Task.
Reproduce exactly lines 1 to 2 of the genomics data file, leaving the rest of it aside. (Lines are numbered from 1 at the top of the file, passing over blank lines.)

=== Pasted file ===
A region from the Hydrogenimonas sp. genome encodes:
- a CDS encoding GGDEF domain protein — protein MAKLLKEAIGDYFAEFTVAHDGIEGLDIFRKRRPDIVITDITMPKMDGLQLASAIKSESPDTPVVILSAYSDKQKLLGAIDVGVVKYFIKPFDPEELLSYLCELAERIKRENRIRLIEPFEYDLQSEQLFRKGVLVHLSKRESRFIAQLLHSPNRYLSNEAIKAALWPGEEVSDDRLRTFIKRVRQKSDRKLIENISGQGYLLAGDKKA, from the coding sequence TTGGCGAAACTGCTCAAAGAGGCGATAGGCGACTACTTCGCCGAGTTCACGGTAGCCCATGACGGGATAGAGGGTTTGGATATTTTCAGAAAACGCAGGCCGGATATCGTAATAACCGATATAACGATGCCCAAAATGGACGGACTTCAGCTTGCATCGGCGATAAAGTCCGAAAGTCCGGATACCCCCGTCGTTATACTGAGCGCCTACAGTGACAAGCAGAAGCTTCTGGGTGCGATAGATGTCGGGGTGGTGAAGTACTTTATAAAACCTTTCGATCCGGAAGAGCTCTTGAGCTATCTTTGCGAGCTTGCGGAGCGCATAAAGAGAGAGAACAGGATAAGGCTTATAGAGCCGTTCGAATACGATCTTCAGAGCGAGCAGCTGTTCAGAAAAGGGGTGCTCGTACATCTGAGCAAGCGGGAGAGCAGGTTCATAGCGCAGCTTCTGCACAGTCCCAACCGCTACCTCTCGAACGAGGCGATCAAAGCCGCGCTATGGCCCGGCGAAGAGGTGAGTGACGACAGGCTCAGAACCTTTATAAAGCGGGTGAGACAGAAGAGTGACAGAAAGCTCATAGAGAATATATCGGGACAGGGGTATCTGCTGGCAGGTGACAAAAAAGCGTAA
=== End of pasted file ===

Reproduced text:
A region from the Hydrogenimonas sp. genome encodes:
- a CDS encoding GGDEF domain protein — protein MAKLLKEAIGDYFAEFTVAHDGIEGLDIFRKRRPDIVITDITMPKMDGLQLASAIKSESPDTPVVILSAYSDKQKLLGAIDVGVVKYFIKPFDPEELLSYLCELAERIKRENRIRLIEPFEYDLQSEQLFRKGVLVHLSKRESRFIAQLLHSPNRYLSNEAIKAALWPGEEVSDDRLRTFIKRVRQKSDRKLIENISGQGYLLAGDKKA, from the coding sequence TTGGCGAAACTGCTCAAAGAGGCGATAGGCGACTACTTCGCCGAGTTCACGGTAGCCCATGACGGGATAGAGGGTTTGGATATTTTCAGAAAACGCAGGCCGGATATCGTAATAACCGATATAACGATGCCCAAAATGGACGGACTTCAGCTTGCATCGGCGATAAAGTCCGAAAGTCCGGATACCCCCGTCGTTATACTGAGCGCCTACAGTGACAAGCAGAAGCTTCTGGGTGCGATAGATGTCGGGGTGGTGAAGTACTTTATAAAACCTTTCGATCCGGAAGAGCTCTTGAGCTATCTTTGCGAGCTTGCGGAGCGCATAAAGAGAGAGAACAGGATAAGGCTTATAGAGCCGTTCGAATACGATCTTCAGAGCGAGCAGCTGTTCAGAAAAGGGGTGCTCGTACATCTGAGCAAGCGGGAGAGCAGGTTCATAGCGCAGCTTCTGCACAGTCCCAACCGCTACCTCTCGAACGAGGCGATCAAAGCCGCGCTATGGCCCGGCGAAGAGGTGAGTGACGACAGGCTCAGAACCTTTATAAAGCGGGTGAGACAGAAGAGTGACAGAAAGCTCATAGAGAATATATCGGGACAGGGGTATCTGCTGGCAGGTGACAAAAAAGCGTAA